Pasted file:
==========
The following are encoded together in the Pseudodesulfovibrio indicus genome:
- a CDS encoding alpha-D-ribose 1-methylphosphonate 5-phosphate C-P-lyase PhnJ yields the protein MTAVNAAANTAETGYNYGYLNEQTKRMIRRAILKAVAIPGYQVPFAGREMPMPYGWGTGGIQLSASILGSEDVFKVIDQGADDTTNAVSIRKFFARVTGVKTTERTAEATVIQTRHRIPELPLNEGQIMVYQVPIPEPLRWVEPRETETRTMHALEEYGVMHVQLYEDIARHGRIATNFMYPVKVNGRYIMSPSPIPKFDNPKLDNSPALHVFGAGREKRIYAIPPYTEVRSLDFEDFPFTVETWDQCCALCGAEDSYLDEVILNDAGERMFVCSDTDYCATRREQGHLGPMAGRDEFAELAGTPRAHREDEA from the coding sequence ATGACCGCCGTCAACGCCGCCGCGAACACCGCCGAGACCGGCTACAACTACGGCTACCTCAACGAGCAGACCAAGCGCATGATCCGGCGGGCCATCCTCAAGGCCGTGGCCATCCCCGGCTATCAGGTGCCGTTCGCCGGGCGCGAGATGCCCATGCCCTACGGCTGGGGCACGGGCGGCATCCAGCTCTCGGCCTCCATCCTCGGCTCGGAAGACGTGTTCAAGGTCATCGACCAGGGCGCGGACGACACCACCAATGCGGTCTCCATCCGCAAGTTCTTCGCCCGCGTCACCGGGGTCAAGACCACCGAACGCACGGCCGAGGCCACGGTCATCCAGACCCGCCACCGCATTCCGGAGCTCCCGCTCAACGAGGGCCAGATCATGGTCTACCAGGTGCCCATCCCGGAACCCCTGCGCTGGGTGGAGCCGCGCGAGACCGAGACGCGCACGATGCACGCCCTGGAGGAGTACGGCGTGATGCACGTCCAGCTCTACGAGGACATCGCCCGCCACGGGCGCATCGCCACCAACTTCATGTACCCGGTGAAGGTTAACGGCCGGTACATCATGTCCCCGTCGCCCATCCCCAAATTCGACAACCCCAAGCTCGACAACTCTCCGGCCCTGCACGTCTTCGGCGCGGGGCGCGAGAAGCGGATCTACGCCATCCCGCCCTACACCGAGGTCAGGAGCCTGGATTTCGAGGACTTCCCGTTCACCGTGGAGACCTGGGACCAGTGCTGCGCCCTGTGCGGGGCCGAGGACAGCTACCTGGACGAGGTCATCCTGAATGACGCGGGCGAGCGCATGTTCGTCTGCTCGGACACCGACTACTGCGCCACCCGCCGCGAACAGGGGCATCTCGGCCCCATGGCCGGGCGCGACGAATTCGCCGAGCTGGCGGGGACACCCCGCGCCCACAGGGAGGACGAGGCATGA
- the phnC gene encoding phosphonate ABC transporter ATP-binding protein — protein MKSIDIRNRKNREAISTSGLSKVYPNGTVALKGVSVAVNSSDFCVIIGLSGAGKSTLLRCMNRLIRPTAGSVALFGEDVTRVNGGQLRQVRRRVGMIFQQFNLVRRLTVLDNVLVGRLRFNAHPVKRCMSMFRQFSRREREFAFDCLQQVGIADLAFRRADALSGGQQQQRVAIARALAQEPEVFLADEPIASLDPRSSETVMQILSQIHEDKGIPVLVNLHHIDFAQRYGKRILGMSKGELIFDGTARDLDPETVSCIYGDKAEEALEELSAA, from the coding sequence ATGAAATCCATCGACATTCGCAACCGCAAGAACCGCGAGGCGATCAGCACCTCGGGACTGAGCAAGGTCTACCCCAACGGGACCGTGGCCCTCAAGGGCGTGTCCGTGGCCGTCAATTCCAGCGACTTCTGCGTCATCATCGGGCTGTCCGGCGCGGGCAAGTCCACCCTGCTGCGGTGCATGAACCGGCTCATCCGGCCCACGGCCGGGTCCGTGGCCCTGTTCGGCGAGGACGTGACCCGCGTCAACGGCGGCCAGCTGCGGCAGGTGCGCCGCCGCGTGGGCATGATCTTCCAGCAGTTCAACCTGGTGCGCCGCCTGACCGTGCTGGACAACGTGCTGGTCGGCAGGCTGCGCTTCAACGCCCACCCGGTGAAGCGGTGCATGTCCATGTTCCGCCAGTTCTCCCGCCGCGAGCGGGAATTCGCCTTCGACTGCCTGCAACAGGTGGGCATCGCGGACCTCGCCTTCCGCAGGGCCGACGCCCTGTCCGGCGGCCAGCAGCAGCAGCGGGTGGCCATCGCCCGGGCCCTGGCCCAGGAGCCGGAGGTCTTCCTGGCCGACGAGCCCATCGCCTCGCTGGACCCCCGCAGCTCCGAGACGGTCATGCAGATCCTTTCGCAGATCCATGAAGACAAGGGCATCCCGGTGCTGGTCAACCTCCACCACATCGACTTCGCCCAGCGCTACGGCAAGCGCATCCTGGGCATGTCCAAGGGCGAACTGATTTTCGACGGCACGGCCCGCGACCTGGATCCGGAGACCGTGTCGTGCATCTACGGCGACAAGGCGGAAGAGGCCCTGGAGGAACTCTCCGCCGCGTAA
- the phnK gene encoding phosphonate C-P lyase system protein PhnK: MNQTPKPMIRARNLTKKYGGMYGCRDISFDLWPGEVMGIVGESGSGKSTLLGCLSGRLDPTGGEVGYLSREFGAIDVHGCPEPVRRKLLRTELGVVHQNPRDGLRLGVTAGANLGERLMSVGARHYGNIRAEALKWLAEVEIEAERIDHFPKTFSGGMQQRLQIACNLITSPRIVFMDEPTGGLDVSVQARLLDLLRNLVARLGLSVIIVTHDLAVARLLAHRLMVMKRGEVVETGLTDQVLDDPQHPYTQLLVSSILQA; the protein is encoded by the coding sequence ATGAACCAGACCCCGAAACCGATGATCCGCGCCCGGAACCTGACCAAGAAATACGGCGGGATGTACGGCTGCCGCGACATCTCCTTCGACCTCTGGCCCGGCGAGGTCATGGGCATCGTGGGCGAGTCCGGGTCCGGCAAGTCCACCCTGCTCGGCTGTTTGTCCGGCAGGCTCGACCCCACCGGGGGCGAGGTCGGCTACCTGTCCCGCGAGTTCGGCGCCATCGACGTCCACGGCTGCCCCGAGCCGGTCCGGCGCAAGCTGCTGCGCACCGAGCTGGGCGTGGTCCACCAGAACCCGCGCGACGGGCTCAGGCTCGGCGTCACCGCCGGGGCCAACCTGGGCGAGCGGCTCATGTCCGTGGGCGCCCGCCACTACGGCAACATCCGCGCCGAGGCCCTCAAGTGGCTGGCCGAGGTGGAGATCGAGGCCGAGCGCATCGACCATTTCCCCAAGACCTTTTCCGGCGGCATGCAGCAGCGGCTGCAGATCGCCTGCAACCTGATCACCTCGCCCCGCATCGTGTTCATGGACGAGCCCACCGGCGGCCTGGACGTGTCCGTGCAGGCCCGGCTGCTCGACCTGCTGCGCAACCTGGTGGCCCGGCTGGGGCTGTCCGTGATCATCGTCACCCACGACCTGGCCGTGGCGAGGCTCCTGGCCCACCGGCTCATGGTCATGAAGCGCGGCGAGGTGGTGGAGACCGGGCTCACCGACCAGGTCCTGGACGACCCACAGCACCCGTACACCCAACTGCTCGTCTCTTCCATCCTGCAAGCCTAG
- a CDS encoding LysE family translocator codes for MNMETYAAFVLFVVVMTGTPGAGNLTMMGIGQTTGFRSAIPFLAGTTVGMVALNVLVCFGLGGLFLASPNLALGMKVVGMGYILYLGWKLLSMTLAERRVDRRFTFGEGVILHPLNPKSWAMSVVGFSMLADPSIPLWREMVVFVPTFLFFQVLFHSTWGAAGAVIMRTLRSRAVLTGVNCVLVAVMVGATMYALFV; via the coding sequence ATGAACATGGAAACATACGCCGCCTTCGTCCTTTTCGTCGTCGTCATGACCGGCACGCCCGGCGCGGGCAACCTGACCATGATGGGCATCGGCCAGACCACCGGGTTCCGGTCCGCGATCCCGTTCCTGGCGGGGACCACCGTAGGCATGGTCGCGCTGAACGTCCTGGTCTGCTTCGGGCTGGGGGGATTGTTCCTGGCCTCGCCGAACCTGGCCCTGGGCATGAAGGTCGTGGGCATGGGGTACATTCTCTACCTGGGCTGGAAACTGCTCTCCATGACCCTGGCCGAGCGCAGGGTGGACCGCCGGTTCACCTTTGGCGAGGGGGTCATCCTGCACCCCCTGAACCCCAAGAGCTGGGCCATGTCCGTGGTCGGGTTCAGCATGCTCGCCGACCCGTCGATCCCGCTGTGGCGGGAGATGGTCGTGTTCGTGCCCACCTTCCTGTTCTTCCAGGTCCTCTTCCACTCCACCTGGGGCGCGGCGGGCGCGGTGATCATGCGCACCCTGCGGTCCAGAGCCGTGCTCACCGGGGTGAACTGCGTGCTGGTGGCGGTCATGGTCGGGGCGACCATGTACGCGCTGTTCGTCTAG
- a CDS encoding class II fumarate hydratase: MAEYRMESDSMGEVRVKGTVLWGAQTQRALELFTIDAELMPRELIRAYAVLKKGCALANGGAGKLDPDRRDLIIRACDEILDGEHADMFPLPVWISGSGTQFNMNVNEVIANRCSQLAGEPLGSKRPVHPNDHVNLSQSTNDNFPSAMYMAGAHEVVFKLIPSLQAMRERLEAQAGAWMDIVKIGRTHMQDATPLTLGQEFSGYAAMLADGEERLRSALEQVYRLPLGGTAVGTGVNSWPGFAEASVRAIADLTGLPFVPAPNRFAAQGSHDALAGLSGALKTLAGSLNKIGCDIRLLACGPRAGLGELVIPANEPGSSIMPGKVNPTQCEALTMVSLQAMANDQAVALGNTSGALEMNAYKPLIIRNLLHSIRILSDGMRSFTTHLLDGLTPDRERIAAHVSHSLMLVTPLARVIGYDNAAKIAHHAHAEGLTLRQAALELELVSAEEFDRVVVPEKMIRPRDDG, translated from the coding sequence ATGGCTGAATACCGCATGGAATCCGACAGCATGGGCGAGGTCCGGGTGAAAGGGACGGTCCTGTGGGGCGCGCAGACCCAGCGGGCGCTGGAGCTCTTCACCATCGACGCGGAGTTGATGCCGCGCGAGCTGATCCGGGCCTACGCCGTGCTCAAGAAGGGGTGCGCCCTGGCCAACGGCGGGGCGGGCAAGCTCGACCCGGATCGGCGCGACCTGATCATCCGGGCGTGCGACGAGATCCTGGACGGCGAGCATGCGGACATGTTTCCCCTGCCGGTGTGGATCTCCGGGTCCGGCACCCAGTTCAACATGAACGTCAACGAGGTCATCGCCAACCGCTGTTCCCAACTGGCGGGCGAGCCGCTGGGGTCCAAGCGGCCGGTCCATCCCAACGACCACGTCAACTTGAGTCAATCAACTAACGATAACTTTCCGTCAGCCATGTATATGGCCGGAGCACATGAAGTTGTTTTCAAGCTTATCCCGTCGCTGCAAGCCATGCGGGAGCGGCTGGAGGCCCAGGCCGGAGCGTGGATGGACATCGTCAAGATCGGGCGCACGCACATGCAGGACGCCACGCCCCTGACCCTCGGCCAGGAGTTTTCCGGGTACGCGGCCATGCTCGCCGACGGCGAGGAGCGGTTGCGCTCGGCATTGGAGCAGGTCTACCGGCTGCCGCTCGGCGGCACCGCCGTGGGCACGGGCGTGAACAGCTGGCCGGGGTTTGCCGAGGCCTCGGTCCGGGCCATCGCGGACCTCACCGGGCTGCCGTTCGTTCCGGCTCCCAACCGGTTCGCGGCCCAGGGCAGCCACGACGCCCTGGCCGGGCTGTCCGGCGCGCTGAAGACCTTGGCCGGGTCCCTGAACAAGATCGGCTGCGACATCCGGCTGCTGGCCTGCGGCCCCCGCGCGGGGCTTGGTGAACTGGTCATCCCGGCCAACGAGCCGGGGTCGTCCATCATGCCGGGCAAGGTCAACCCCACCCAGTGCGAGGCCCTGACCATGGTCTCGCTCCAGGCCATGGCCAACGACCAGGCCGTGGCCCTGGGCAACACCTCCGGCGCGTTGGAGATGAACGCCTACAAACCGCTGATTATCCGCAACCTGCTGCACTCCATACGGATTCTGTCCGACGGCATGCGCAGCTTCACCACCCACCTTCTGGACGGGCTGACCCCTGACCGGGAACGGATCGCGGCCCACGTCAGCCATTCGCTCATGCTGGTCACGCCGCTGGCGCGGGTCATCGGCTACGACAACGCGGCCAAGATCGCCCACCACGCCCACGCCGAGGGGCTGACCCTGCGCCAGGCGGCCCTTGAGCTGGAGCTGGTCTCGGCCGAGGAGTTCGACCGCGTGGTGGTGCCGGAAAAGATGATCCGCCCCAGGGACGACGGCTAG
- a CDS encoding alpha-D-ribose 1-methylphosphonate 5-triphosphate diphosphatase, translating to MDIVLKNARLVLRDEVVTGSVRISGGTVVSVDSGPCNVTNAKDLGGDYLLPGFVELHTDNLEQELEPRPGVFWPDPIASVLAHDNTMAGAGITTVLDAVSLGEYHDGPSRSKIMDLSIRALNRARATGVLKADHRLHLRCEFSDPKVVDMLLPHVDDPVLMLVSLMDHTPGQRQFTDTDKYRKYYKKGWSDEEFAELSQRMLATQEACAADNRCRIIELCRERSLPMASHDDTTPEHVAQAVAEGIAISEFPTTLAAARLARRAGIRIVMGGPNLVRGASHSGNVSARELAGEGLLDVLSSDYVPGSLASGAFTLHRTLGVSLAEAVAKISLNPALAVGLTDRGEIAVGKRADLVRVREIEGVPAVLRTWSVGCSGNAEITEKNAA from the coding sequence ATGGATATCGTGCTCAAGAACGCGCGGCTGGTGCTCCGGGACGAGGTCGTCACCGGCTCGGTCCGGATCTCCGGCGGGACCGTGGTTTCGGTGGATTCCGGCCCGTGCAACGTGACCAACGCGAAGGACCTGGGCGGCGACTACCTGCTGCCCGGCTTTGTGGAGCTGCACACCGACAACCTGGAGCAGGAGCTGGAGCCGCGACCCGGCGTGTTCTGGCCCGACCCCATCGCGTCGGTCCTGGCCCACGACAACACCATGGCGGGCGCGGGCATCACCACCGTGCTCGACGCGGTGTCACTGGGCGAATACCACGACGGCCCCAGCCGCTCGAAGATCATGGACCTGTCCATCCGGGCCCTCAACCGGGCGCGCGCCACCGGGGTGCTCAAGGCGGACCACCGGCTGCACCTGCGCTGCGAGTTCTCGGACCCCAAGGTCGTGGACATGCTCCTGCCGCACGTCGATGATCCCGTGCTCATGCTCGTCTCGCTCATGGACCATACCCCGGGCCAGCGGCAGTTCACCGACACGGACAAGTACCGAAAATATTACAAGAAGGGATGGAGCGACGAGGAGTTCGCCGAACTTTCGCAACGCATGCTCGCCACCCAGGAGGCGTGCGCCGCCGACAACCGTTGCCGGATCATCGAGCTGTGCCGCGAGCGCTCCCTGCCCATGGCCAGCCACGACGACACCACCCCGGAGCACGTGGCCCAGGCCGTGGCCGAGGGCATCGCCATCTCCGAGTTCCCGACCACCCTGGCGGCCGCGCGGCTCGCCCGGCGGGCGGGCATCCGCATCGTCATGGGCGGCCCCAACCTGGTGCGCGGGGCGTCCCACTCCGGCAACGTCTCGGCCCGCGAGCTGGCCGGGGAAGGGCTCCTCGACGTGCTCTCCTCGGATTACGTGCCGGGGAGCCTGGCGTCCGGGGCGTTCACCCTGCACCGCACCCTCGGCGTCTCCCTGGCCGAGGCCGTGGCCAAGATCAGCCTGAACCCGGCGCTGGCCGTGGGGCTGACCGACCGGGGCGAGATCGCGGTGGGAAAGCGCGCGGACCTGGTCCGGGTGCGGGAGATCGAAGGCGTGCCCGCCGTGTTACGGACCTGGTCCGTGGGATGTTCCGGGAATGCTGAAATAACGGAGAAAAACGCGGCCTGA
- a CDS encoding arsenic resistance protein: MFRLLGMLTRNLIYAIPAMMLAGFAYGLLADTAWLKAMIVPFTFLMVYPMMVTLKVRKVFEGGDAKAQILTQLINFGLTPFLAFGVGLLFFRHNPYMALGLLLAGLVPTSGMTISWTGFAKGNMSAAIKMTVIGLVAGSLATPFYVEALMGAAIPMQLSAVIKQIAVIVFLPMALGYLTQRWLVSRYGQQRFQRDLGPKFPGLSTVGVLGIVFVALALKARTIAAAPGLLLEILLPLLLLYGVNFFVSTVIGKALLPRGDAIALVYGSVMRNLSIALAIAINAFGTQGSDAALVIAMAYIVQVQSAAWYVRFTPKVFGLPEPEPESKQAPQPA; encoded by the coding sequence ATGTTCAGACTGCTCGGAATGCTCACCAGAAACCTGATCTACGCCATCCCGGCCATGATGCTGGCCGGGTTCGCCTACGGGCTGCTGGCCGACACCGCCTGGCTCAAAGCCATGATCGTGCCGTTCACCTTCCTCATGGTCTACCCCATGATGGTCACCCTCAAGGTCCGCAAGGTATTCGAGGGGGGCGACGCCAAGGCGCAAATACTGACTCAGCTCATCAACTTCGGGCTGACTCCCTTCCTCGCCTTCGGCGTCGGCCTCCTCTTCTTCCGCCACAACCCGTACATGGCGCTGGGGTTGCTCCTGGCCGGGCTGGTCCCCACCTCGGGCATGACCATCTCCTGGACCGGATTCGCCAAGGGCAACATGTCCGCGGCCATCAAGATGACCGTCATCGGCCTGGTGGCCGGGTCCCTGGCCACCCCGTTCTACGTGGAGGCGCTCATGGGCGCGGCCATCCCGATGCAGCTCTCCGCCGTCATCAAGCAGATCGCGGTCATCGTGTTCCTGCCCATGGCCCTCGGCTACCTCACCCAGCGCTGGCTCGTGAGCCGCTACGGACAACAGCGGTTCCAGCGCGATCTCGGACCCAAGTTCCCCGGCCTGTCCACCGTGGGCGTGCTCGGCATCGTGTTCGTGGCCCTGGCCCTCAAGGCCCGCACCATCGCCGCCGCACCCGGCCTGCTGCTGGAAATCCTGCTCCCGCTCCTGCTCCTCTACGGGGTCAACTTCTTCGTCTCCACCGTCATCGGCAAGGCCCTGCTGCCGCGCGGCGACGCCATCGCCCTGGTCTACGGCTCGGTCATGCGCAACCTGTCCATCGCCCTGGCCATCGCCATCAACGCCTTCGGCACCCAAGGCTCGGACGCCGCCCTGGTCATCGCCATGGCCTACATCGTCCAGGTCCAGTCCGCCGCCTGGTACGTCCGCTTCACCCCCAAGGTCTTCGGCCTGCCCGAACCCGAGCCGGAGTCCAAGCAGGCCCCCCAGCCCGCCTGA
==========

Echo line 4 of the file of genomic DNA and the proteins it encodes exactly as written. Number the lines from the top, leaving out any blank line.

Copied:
- the phnK gene encoding phosphonate C-P lyase system protein PhnK: MNQTPKPMIRARNLTKKYGGMYGCRDISFDLWPGEVMGIVGESGSGKSTLLGCLSGRLDPTGGEVGYLSREFGAIDVHGCPEPVRRKLLRTELGVVHQNPRDGLRLGVTAGANLGERLMSVGARHYGNIRAEALKWLAEVEIEAERIDHFPKTFSGGMQQRLQIACNLITSPRIVFMDEPTGGLDVSVQARLLDLLRNLVARLGLSVIIVTHDLAVARLLAHRLMVMKRGEVVETGLTDQVLDDPQHPYTQLLVSSILQA; the protein is encoded by the coding sequence ATGAACCAGACCCCGAAACCGATGATCCGCGCCCGGAACCTGACCAAGAAATACGGCGGGATGTACGGCTGCCGCGACATCTCCTTCGACCTCTGGCCCGGCGAGGTCATGGGCATCGTGGGCGAGTCCGGGTCCGGCAAGTCCACCCTGCTCGGCTGTTTGTCCGGCAGGCTCGACCCCACCGGGGGCGAGGTCGGCTACCTGTCCCGCGAGTTCGGCGCCATCGACGTCCACGGCTGCCCCGAGCCGGTCCGGCGCAAGCTGCTGCGCACCGAGCTGGGCGTGGTCCACCAGAACCCGCGCGACGGGCTCAGGCTCGGCGTCACCGCCGGGGCCAACCTGGGCGAGCGGCTCATGTCCGTGGGCGCCCGCCACTACGGCAACATCCGCGCCGAGGCCCTCAAGTGGCTGGCCGAGGTGGAGATCGAGGCCGAGCGCATCGACCATTTCCCCAAGACCTTTTCCGGCGGCATGCAGCAGCGGCTGCAGATCGCCTGCAACCTGATCACCTCGCCCCGCATCGTGTTCATGGACGAGCCCACCGGCGGCCTGGACGTGTCCGTGCAGGCCCGGCTGCTCGACCTGCTGCGCAACCTGGTGGCCCGGCTGGGGCTGTCCGTGATCATCGTCACCCACGACCTGGCCGTGGCGAGGCTCCTGGCCCACCGGCTCATGGTCATGAAGCGCGGCGAGGTGGTGGAGACCGGGCTCACCGACCAGGTCCTGGACGACCCACAGCACCCGTACACCCAACTGCTCGTCTCTTCCATCCTGCAAGCCTAG